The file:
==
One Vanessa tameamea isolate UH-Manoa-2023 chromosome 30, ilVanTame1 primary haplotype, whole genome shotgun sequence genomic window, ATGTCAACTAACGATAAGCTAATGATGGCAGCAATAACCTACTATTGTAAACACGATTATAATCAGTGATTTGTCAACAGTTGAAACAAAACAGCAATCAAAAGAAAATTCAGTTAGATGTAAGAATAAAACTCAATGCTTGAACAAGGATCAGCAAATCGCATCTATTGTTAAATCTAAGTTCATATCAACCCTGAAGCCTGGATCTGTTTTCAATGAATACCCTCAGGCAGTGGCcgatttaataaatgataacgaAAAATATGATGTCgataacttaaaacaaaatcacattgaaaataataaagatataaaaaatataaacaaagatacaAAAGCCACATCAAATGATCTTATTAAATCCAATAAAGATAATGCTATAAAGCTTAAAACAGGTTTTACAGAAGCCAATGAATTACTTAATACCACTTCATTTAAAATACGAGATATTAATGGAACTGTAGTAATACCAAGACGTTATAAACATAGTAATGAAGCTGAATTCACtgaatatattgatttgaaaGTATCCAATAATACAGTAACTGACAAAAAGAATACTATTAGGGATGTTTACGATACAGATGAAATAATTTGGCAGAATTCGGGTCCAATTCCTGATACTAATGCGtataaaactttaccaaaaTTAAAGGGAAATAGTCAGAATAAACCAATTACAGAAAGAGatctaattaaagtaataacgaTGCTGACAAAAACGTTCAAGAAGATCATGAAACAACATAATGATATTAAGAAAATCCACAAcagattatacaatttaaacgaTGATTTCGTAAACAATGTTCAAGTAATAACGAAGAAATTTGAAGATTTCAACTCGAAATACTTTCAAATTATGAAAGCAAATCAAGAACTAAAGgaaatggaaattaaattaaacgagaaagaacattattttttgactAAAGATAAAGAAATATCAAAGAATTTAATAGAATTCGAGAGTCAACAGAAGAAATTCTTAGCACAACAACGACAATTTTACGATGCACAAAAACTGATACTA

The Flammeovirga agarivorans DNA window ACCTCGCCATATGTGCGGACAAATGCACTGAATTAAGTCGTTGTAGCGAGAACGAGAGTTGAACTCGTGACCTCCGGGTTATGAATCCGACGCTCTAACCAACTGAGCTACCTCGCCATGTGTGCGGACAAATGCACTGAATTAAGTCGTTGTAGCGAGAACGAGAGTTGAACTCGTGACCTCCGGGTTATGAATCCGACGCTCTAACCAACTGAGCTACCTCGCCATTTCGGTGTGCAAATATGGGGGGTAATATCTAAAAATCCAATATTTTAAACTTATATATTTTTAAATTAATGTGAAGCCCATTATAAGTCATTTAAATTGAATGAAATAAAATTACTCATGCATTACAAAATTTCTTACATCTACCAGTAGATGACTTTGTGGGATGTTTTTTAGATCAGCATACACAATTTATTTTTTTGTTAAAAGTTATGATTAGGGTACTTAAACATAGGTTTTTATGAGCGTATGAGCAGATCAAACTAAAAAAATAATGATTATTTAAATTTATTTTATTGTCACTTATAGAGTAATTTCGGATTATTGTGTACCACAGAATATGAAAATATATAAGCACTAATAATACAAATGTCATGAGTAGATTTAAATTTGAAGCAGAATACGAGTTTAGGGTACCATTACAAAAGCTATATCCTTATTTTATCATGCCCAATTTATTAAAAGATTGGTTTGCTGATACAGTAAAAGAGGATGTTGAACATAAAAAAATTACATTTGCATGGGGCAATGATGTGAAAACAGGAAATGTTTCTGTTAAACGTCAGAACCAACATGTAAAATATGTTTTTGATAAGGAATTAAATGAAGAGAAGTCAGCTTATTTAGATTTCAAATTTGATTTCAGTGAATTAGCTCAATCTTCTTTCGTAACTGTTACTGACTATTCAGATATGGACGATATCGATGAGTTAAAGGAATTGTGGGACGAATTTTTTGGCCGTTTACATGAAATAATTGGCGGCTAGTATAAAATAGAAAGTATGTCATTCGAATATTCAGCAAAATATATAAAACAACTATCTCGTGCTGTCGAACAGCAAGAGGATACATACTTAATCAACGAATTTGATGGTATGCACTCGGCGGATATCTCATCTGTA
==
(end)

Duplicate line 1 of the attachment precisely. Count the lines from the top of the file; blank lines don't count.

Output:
One Vanessa tameamea isolate UH-Manoa-2023 chromosome 30, ilVanTame1 primary haplotype, whole genome shotgun sequence genomic window, ATGTCAACTAACGATAAGCTAATGATGGCAGCAATAACCTACTATTGTAAACACGATTATAATCAGTGATTTGTCAACAGTTGAAACAAAACAGCAATCAAAAGAAAATTCAGTTAGATGTAAGAATAAAACTCAATGCTTGAACAAGGATCAGCAAATCGCATCTATTGTTAAATCTAAGTTCATATCAACCCTGAAGCCTGGATCTGTTTTCAATGAATACCCTCAGGCAGTGGCcgatttaataaatgataacgaAAAATATGATGTCgataacttaaaacaaaatcacattgaaaataataaagatataaaaaatataaacaaagatacaAAAGCCACATCAAATGATCTTATTAAATCCAATAAAGATAATGCTATAAAGCTTAAAACAGGTTTTACAGAAGCCAATGAATTACTTAATACCACTTCATTTAAAATACGAGATATTAATGGAACTGTAGTAATACCAAGACGTTATAAACATAGTAATGAAGCTGAATTCACtgaatatattgatttgaaaGTATCCAATAATACAGTAACTGACAAAAAGAATACTATTAGGGATGTTTACGATACAGATGAAATAATTTGGCAGAATTCGGGTCCAATTCCTGATACTAATGCGtataaaactttaccaaaaTTAAAGGGAAATAGTCAGAATAAACCAATTACAGAAAGAGatctaattaaagtaataacgaTGCTGACAAAAACGTTCAAGAAGATCATGAAACAACATAATGATATTAAGAAAATCCACAAcagattatacaatttaaacgaTGATTTCGTAAACAATGTTCAAGTAATAACGAAGAAATTTGAAGATTTCAACTCGAAATACTTTCAAATTATGAAAGCAAATCAAGAACTAAAGgaaatggaaattaaattaaacgagaaagaacattattttttgactAAAGATAAAGAAATATCAAAGAATTTAATAGAATTCGAGAGTCAACAGAAGAAATTCTTAGCACAACAACGACAATTTTACGATGCACAAAAACTGATACTA